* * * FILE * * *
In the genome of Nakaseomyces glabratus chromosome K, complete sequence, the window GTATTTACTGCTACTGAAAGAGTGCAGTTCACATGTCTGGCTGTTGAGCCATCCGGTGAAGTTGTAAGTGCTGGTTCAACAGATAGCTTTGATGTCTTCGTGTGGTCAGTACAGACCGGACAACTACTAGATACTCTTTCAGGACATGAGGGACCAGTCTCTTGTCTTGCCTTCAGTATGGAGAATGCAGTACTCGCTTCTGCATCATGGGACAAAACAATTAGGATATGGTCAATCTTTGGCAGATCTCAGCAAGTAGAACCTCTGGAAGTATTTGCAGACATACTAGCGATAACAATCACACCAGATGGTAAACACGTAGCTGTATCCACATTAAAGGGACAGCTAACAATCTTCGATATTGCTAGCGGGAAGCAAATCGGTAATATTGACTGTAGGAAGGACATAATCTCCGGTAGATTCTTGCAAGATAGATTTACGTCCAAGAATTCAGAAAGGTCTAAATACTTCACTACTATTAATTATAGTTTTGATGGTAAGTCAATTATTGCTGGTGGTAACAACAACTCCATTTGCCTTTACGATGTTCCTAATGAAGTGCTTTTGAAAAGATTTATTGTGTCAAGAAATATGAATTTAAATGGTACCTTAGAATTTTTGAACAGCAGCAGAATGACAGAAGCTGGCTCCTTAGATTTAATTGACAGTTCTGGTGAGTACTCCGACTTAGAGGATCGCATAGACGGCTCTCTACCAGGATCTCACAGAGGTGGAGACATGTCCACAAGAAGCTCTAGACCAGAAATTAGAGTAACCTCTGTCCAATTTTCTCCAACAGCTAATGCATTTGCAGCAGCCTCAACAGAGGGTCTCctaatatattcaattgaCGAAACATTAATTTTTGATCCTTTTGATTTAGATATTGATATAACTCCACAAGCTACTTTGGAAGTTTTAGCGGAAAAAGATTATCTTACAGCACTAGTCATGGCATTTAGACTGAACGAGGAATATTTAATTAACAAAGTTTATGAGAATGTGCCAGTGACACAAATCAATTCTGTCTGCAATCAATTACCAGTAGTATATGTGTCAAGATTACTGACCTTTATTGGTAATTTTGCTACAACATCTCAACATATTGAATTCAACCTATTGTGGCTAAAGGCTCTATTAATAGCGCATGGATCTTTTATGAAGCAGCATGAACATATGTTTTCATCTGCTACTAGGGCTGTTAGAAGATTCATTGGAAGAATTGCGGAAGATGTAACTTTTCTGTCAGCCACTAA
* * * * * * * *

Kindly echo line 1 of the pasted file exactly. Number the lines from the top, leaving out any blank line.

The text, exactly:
In the genome of Nakaseomyces glabratus chromosome K, complete sequence, the window GTATTTACTGCTACTGAAAGAGTGCAGTTCACATGTCTGGCTGTTGAGCCATCCGGTGAAGTTGTAAGTGCTGGTTCAACAGATAGCTTTGATGTCTTCGTGTGGTCAGTACAGACCGGACAACTACTAGATACTCTTTCAGGACATGAGGGACCAGTCTCTTGTCTTGCCTTCAGTATGGAGAATGCAGTACTCGCTTCTGCATCATGGGACAAAACAATTAGGATATGGTCAATCTTTGGCAGATCTCAGCAAGTAGAACCTCTGGAAGTATTTGCAGACATACTAGCGATAACAATCACACCAGATGGTAAACACGTAGCTGTATCCACATTAAAGGGACAGCTAACAATCTTCGATATTGCTAGCGGGAAGCAAATCGGTAATATTGACTGTAGGAAGGACATAATCTCCGGTAGATTCTTGCAAGATAGATTTACGTCCAAGAATTCAGAAAGGTCTAAATACTTCACTACTATTAATTATAGTTTTGATGGTAAGTCAATTATTGCTGGTGGTAACAACAACTCCATTTGCCTTTACGATGTTCCTAATGAAGTGCTTTTGAAAAGATTTATTGTGTCAAGAAATATGAATTTAAATGGTACCTTAGAATTTTTGAACAGCAGCAGAATGACAGAAGCTGGCTCCTTAGATTTAATTGACAGTTCTGGTGAGTACTCCGACTTAGAGGATCGCATAGACGGCTCTCTACCAGGATCTCACAGAGGTGGAGACATGTCCACAAGAAGCTCTAGACCAGAAATTAGAGTAACCTCTGTCCAATTTTCTCCAACAGCTAATGCATTTGCAGCAGCCTCAACAGAGGGTCTCctaatatattcaattgaCGAAACATTAATTTTTGATCCTTTTGATTTAGATATTGATATAACTCCACAAGCTACTTTGGAAGTTTTAGCGGAAAAAGATTATCTTACAGCACTAGTCATGGCATTTAGACTGAACGAGGAATATTTAATTAACAAAGTTTATGAGAATGTGCCAGTGACACAAATCAATTCTGTCTGCAATCAATTACCAGTAGTATATGTGTCAAGATTACTGACCTTTATTGGTAATTTTGCTACAACATCTCAACATATTGAATTCAACCTATTGTGGCTAAAGGCTCTATTAATAGCGCATGGATCTTTTATGAAGCAGCATGAACATATGTTTTCATCTGCTACTAGGGCTGTTAGAAGATTCATTGGAAGAATTGCGGAAGATGTAACTTTTCTGTCAGCCACTAA